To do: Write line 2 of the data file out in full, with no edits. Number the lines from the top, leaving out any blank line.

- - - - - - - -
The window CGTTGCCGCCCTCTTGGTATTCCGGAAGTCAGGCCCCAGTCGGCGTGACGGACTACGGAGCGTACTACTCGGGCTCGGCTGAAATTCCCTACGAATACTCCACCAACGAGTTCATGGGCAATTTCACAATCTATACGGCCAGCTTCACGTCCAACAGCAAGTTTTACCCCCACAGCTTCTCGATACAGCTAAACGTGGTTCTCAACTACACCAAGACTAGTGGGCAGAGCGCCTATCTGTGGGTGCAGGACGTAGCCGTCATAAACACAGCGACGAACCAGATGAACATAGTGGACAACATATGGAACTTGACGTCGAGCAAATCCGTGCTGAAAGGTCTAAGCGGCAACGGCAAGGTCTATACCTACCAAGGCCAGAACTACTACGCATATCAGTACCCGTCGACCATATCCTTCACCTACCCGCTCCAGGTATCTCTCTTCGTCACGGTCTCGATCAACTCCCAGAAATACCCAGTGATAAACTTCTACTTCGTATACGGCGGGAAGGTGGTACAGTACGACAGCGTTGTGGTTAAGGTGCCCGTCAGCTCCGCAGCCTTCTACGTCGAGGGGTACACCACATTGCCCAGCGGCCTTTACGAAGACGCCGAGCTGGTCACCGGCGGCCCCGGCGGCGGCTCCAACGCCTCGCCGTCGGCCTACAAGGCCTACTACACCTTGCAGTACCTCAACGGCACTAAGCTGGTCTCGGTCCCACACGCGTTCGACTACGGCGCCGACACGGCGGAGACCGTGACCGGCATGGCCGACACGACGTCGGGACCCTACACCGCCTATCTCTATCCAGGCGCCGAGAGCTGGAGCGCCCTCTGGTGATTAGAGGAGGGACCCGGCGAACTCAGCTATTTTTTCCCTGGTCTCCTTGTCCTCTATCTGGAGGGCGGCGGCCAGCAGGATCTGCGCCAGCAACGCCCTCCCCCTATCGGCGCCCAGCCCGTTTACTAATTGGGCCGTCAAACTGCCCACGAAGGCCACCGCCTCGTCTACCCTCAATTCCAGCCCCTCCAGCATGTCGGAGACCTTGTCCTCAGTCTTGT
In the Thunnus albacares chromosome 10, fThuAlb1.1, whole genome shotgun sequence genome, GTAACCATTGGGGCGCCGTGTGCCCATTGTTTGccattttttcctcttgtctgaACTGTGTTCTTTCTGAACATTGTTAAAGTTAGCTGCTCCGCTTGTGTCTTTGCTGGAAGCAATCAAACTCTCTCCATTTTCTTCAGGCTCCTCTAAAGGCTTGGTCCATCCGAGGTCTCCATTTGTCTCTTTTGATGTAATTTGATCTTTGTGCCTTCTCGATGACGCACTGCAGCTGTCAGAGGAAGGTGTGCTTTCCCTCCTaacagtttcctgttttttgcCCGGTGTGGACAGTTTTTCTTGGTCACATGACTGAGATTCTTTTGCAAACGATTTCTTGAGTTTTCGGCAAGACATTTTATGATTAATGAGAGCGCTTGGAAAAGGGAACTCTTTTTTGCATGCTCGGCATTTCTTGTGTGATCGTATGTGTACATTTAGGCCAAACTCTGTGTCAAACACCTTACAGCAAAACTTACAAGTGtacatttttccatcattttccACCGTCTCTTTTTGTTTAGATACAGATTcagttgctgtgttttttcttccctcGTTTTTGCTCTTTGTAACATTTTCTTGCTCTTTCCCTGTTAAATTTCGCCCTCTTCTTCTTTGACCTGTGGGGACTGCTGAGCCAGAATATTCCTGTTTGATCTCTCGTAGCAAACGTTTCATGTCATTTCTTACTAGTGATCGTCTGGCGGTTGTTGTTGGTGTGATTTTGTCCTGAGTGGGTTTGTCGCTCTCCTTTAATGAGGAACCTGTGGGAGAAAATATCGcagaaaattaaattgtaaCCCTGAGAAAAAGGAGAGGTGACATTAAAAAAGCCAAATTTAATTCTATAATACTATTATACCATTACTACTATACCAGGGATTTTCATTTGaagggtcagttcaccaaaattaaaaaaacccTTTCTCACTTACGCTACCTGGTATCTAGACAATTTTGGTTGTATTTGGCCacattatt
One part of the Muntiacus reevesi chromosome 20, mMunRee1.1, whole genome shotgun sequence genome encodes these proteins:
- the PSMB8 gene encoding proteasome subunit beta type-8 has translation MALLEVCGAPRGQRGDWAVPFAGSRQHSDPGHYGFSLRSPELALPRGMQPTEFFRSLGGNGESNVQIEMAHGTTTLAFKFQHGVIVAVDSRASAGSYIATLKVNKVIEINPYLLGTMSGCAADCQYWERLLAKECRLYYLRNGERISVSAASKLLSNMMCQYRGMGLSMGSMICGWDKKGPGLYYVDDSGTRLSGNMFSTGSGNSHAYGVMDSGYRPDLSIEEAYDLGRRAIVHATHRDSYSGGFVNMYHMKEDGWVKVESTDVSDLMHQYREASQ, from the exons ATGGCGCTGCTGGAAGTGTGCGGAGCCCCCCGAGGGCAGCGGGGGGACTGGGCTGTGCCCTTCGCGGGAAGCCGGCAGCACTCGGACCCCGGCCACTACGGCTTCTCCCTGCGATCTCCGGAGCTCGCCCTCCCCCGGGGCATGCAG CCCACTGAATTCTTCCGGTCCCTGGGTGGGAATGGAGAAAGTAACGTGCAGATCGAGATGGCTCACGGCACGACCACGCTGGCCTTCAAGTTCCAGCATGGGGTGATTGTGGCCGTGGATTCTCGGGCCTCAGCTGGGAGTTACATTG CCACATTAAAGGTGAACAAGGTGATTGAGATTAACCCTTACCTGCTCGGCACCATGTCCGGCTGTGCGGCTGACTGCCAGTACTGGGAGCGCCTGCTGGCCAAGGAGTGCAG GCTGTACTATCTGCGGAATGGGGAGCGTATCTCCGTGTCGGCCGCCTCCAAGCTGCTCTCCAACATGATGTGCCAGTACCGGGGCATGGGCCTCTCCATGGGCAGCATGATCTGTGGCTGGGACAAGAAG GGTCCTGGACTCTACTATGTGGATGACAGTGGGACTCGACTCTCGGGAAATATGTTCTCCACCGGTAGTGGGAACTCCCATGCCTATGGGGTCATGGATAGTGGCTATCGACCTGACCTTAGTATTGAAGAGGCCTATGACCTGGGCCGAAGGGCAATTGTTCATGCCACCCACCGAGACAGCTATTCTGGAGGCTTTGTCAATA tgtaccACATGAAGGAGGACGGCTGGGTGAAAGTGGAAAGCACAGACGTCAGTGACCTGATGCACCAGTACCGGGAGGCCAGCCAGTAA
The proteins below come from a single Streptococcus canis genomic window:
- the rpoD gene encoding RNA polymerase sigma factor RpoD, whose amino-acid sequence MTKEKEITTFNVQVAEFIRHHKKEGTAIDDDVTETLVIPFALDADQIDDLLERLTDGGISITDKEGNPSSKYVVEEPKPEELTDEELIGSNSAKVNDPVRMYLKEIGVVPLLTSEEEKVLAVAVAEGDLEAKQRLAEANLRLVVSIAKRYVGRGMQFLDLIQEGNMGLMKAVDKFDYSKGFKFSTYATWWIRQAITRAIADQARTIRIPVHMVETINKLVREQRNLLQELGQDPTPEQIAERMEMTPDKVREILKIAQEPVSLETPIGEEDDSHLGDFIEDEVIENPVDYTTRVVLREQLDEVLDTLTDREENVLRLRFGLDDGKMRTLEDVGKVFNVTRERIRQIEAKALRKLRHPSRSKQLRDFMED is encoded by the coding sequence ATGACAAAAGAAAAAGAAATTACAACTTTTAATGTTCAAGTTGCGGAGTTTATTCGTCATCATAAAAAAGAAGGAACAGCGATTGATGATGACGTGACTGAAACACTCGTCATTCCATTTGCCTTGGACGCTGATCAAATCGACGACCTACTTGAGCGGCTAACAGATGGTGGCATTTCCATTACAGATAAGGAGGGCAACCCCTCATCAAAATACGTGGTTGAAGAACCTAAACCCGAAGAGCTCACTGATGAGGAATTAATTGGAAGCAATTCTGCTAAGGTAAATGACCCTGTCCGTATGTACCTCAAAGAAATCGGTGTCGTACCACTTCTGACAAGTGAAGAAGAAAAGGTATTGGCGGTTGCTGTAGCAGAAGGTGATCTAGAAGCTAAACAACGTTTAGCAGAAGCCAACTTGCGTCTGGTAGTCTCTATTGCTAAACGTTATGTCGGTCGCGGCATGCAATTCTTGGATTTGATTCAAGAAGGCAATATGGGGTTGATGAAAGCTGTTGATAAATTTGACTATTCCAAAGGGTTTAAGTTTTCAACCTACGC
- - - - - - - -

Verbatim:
In the Thunnus albacares chromosome 10, fThuAlb1.1, whole genome shotgun sequence genome, GTAACCATTGGGGCGCCGTGTGCCCATTGTTTGccattttttcctcttgtctgaACTGTGTTCTTTCTGAACATTGTTAAAGTTAGCTGCTCCGCTTGTGTCTTTGCTGGAAGCAATCAAACTCTCTCCATTTTCTTCAGGCTCCTCTAAAGGCTTGGTCCATCCGAGGTCTCCATTTGTCTCTTTTGATGTAATTTGATCTTTGTGCCTTCTCGATGACGCACTGCAGCTGTCAGAGGAAGGTGTGCTTTCCCTCCTaacagtttcctgttttttgcCCGGTGTGGACAGTTTTTCTTGGTCACATGACTGAGATTCTTTTGCAAACGATTTCTTGAGTTTTCGGCAAGACATTTTATGATTAATGAGAGCGCTTGGAAAAGGGAACTCTTTTTTGCATGCTCGGCATTTCTTGTGTGATCGTATGTGTACATTTAGGCCAAACTCTGTGTCAAACACCTTACAGCAAAACTTACAAGTGtacatttttccatcattttccACCGTCTCTTTTTGTTTAGATACAGATTcagttgctgtgttttttcttccctcGTTTTTGCTCTTTGTAACATTTTCTTGCTCTTTCCCTGTTAAATTTCGCCCTCTTCTTCTTTGACCTGTGGGGACTGCTGAGCCAGAATATTCCTGTTTGATCTCTCGTAGCAAACGTTTCATGTCATTTCTTACTAGTGATCGTCTGGCGGTTGTTGTTGGTGTGATTTTGTCCTGAGTGGGTTTGTCGCTCTCCTTTAATGAGGAACCTGTGGGAGAAAATATCGcagaaaattaaattgtaaCCCTGAGAAAAAGGAGAGGTGACATTAAAAAAGCCAAATTTAATTCTATAATACTATTATACCATTACTACTATACCAGGGATTTTCATTTGaagggtcagttcaccaaaattaaaaaaacccTTTCTCACTTACGCTACCTGGTATCTAGACAATTTTGGTTGTATTTGGCCacattatt